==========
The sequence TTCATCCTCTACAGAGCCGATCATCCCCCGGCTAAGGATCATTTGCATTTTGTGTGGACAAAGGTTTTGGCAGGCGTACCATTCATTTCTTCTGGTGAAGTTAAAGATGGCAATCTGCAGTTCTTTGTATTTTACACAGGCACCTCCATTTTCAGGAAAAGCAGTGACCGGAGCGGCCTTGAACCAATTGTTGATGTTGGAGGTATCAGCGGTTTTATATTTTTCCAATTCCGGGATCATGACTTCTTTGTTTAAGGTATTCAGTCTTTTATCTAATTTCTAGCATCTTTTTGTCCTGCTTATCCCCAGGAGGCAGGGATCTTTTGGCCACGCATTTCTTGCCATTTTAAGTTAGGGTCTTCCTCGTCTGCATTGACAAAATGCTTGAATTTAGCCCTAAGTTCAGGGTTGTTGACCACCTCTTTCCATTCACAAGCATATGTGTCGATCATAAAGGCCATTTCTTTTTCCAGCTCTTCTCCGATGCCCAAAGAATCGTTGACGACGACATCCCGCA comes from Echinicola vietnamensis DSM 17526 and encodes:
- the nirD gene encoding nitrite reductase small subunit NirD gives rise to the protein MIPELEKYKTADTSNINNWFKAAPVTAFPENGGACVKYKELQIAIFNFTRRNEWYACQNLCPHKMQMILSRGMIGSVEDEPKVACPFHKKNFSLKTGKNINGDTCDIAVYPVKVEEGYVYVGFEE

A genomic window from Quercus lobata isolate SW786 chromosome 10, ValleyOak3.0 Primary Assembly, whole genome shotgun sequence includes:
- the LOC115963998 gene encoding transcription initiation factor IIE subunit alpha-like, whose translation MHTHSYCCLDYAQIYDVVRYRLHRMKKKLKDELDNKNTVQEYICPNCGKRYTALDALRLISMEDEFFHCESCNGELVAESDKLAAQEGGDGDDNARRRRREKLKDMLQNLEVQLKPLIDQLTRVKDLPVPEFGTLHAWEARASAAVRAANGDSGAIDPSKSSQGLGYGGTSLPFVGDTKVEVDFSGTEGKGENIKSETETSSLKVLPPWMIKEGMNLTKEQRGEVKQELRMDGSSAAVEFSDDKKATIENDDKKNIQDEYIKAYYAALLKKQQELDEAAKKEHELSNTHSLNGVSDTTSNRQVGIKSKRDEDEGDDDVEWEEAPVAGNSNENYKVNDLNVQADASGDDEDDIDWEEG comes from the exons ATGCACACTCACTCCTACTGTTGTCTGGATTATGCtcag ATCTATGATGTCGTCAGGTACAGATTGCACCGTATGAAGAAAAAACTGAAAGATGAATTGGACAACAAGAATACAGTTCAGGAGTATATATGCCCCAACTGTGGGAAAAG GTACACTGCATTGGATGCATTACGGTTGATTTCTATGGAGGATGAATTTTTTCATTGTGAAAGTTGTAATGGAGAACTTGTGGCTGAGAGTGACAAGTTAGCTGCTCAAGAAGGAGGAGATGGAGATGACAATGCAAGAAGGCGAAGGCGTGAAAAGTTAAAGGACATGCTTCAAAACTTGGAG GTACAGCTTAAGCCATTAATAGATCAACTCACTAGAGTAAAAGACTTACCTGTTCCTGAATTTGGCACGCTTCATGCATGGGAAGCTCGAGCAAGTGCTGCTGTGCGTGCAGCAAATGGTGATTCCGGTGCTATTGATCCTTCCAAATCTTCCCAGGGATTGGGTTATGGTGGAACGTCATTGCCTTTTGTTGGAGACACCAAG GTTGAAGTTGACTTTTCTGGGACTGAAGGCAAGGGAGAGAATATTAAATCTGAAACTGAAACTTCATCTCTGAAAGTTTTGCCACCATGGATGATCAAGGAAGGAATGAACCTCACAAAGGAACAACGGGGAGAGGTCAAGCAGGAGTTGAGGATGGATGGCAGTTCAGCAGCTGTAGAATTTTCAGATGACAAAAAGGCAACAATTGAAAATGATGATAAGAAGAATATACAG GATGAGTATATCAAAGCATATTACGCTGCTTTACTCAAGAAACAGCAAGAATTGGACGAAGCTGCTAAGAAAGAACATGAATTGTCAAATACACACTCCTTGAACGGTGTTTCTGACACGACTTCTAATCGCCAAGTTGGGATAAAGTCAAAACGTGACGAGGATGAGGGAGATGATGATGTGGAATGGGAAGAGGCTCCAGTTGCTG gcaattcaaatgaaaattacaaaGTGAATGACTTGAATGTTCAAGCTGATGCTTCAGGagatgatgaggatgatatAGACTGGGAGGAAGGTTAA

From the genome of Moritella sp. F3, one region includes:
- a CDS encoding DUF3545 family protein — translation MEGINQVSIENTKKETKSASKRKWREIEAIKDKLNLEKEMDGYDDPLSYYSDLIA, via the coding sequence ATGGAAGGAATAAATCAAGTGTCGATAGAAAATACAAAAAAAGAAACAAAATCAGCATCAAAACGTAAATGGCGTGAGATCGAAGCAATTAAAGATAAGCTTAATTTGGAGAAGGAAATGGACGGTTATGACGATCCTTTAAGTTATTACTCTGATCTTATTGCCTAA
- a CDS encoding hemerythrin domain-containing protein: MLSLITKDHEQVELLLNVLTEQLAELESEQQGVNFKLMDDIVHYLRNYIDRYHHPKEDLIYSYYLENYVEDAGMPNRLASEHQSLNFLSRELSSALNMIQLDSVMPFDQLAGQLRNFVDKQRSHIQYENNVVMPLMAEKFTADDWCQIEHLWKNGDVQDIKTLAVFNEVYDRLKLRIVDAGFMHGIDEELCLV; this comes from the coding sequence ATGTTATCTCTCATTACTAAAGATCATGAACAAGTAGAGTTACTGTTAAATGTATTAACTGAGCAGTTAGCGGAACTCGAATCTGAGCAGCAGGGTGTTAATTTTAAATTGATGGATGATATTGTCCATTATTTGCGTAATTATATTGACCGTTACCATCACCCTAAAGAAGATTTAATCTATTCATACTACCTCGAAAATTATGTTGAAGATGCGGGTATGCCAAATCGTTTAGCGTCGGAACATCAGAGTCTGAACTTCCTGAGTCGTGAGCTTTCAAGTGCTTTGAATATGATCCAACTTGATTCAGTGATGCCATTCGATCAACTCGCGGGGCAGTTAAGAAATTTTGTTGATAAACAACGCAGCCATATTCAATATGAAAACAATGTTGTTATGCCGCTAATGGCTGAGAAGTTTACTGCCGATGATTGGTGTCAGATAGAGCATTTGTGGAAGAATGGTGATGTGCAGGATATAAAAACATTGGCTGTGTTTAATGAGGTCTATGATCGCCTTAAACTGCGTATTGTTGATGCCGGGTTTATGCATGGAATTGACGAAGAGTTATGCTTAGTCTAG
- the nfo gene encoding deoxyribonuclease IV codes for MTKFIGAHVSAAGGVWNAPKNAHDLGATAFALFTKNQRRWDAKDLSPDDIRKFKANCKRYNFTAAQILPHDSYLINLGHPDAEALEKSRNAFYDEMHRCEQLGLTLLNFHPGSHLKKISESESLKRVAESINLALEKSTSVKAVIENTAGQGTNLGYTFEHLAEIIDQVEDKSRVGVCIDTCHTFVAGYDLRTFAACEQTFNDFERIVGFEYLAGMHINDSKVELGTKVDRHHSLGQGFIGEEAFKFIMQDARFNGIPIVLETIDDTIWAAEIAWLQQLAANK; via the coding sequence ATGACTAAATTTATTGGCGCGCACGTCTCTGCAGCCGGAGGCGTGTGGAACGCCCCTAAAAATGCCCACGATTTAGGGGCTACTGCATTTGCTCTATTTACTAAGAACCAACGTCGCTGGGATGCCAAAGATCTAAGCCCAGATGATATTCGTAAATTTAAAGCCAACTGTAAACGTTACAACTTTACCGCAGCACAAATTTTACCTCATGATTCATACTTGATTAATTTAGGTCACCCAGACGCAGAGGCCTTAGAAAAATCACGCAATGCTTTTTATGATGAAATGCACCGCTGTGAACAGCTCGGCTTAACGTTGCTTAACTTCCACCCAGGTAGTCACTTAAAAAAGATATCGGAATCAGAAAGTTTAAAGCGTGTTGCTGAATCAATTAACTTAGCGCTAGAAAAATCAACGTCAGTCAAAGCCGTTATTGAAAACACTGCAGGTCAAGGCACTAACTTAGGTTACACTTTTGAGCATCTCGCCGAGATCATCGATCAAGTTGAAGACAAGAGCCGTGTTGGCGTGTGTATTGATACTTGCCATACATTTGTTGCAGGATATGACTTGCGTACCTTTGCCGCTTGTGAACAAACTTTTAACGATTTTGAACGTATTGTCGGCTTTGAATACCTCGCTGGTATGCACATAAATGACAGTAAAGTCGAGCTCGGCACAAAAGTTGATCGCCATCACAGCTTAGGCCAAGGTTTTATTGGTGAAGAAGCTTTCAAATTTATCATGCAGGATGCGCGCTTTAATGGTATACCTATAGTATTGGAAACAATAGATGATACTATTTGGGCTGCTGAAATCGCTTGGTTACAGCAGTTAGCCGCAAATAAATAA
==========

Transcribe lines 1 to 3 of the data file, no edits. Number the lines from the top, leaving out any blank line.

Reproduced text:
The sequence TTCATCCTCTACAGAGCCGATCATCCCCCGGCTAAGGATCATTTGCATTTTGTGTGGACAAAGGTTTTGGCAGGCGTACCATTCATTTCTTCTGGTGAAGTTAAAGATGGCAATCTGCAGTTCTTTGTATTTTACACAGGCACCTCCATTTTCAGGAAAAGCAGTGACCGGAGCGGCCTTGAACCAATTGTTGATGTTGGAGGTATCAGCGGTTTTATATTTTTCCAATTCCGGGATCATGACTTCTTTGTTTAAGGTATTCAGTCTTTTATCTAATTTCTAGCATCTTTTTGTCCTGCTTATCCCCAGGAGGCAGGGATCTTTTGGCCACGCATTTCTTGCCATTTTAAGTTAGGGTCTTCCTCGTCTGCATTGACAAAATGCTTGAATTTAGCCCTAAGTTCAGGGTTGTTGACCACCTCTTTCCATTCACAAGCATATGTGTCGATCATAAAGGCCATTTCTTTTTCCAGCTCTTCTCCGATGCCCAAAGAATCGTTGACGACGACATCCCGCA comes from Echinicola vietnamensis DSM 17526 and encodes:
- the nirD gene encoding nitrite reductase small subunit NirD gives rise to the protein MIPELEKYKTADTSNINNWFKAAPVTAFPENGGACVKYKELQIAIFNFTRRNEWYACQNLCPHKMQMILSRGMIGSVEDEPKVACPFHKKNFSLKTGKNINGDTCDIAVYPVKVEEGYVYVGFEE

A genomic window from Quercus lobata isolate SW786 chromosome 10, ValleyOak3.0 Primary Assembly, whole genome shotgun sequence includes: